Growing up in Thomasville, North Carolina, during the Great Depression, Lewis Clark Jr., recalled his first experience with food serving sizes.
“There were six of us in the family, and at dinner we would pass a bowl of potatoes, a bowl of vegetables and a plate of meat, if we had meat – and everyone took one spoonful or one piece and passed the bowl or the plate to the next person,” said Clark, who was born in 1914. “And one of everything was all you got because there was hardly ever anything left for a second go-round.”
While Clark added that his family “could have stood to eat more if we had had it during that time,” the opposite is now true for most Americans. Overweight, overeating and obesity are more common among Americans than at any other time in history.
While many factors, such as physical inactivity, already-prepared food and the rise of fast food, in the past 60 years keep contributing to these health concerns, at their roots is a general disregard of serving sizes in almost every food category.
“Most people pay sporadic attention to serving sizes,” said Dr. Cici Carter, owner of FreshMed, LLC, in Charleston. “We commonly sit down with a bag or box of food and eat until we’re content – which is likely beyond a true serving size.”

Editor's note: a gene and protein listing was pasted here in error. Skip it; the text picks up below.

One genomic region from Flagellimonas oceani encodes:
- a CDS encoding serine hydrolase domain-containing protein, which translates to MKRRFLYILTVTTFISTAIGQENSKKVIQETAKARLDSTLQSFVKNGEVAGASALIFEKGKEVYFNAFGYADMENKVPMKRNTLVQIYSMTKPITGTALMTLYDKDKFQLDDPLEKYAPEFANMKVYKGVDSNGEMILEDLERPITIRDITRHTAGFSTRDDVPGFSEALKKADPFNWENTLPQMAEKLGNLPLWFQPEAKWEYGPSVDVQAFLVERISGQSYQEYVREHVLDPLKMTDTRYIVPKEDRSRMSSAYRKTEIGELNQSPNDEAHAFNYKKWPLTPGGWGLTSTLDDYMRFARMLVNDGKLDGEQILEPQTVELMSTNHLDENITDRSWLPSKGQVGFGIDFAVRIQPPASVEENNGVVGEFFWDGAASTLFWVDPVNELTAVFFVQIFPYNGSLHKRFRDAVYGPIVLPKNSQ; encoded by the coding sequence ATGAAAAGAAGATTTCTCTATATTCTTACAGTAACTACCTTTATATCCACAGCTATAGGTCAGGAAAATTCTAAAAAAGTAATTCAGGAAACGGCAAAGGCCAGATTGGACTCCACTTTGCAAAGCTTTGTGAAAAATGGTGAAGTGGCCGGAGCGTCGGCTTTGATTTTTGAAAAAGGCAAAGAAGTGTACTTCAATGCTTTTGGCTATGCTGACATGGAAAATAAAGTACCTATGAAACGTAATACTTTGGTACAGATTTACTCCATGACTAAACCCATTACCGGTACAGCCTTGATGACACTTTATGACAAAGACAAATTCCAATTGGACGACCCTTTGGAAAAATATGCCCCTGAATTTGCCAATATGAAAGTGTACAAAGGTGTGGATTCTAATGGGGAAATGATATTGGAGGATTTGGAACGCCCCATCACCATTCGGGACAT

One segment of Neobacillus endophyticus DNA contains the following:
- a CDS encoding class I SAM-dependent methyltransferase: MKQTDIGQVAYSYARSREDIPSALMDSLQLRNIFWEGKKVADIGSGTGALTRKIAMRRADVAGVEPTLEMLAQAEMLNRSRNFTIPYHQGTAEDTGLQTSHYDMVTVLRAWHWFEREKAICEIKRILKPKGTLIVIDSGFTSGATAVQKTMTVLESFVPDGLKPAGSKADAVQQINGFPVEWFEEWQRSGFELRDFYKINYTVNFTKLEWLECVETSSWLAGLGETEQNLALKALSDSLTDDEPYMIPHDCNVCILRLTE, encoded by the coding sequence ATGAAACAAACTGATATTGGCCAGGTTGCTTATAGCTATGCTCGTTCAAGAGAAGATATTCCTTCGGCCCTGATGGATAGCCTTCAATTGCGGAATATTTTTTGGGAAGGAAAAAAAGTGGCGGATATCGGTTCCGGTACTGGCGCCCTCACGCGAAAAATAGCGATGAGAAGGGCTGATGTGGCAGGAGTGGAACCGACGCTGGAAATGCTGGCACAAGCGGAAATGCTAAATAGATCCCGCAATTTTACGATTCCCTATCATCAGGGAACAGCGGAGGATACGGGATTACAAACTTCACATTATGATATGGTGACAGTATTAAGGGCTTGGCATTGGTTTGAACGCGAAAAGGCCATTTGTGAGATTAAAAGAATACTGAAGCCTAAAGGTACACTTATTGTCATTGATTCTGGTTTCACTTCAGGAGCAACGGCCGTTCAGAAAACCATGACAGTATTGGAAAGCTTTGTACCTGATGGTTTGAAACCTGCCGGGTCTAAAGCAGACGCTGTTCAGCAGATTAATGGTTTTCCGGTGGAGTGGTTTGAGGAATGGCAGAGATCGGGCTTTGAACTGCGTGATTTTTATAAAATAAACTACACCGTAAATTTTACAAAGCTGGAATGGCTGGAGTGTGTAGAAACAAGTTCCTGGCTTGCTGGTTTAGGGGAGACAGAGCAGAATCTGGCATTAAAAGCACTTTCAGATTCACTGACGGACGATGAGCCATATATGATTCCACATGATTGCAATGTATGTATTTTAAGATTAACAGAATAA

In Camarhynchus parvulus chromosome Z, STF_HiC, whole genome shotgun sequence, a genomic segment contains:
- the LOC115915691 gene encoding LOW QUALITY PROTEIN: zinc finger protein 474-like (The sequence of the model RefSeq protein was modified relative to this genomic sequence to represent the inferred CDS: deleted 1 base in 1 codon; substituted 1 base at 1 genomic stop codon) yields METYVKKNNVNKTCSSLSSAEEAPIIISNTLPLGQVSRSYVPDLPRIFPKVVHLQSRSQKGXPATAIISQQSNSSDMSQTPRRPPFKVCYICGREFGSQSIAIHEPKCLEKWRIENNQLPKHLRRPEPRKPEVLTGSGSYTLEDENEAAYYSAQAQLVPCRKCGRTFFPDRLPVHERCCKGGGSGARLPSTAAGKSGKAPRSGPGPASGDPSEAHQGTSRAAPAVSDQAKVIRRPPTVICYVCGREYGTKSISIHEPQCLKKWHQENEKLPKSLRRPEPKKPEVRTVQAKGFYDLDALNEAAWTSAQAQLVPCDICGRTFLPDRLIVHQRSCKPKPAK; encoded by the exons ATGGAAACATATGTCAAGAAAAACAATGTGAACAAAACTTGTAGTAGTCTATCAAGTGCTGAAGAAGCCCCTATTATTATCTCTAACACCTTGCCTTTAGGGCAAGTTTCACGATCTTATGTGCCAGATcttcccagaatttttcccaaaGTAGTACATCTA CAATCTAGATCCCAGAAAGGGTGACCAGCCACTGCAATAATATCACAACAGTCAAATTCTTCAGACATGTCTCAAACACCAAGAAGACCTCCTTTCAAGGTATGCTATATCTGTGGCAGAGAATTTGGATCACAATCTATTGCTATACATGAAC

She added that larger portion sizes have only enabled Americans to simply eat as much as they like.
“That, coupled with a ‘clean your plate’ mentality of those living in previous generations when food was scarce, has certainly contributed to obesity,” Dr. Carter said. “Many of us have lost the ability to eat ‘intuitively’ and thus continue to overeat or drastically undereat for what our body may need.”
But exactly what kinds of food does our body need? And, depending on our age, gender, size and activity level, how much should we have?
The answers go back to 1943 during World War II, with the creation of the original seven food groups by the U.S. Department of Agriculture. The food groups were intended to help Americans maintain nutritional standards under wartime food rationing. But, over the next 50 years, eating habits and portions kept changing and Americans began putting on weight.
So in 1993, after re-creating the seven food groups into the food pyramid, the USDA introduced serving sizes to help Americans regain control of their weight. But in the last 30 years, serving sizes have proven to have had almost no value as to how Americans eat – let alone what they eat.
For example, consider this comparison of the following three guidelines:
1943 – THE ORIGINAL SEVEN FOOD GROUPS
- Green and yellow vegetables;
- Oranges, tomatoes and grapefruit;
- Potatoes and other vegetables and fruits;
- Milk and milk products;
- Meat, poultry fish or eggs;
- Bread, flour and cereals;
- Butter and fortified margarine.
While the 1943 guide came with no daily serving sizes or age delineations, it encouraged people to “eat some food from each group every day.”
1993 – THE FOOD PYRAMID
- Fats, oils and sweets: use sparingly;
- Milk, yogurt and cheese group – two to three servings;
- Meat, poultry, fish, dry beans, eggs and nuts group – two to three servings;